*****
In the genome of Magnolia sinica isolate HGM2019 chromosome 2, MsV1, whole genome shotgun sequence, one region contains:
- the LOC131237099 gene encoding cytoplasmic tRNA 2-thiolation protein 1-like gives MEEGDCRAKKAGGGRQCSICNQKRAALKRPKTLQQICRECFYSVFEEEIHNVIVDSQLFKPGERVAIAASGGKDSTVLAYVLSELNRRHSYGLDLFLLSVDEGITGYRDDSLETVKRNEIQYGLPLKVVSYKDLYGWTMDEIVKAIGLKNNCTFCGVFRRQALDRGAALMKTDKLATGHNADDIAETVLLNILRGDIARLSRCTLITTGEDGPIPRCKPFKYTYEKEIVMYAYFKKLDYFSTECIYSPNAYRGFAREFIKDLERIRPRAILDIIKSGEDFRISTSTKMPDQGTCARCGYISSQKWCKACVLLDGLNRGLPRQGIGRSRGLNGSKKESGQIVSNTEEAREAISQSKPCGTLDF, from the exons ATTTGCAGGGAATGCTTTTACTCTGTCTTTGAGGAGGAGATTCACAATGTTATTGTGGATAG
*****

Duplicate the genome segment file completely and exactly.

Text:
In the genome of Magnolia sinica isolate HGM2019 chromosome 2, MsV1, whole genome shotgun sequence, one region contains:
- the LOC131237099 gene encoding cytoplasmic tRNA 2-thiolation protein 1-like gives MEEGDCRAKKAGGGRQCSICNQKRAALKRPKTLQQICRECFYSVFEEEIHNVIVDSQLFKPGERVAIAASGGKDSTVLAYVLSELNRRHSYGLDLFLLSVDEGITGYRDDSLETVKRNEIQYGLPLKVVSYKDLYGWTMDEIVKAIGLKNNCTFCGVFRRQALDRGAALMKTDKLATGHNADDIAETVLLNILRGDIARLSRCTLITTGEDGPIPRCKPFKYTYEKEIVMYAYFKKLDYFSTECIYSPNAYRGFAREFIKDLERIRPRAILDIIKSGEDFRISTSTKMPDQGTCARCGYISSQKWCKACVLLDGLNRGLPRQGIGRSRGLNGSKKESGQIVSNTEEAREAISQSKPCGTLDF, from the exons ATTTGCAGGGAATGCTTTTACTCTGTCTTTGAGGAGGAGATTCACAATGTTATTGTGGATAG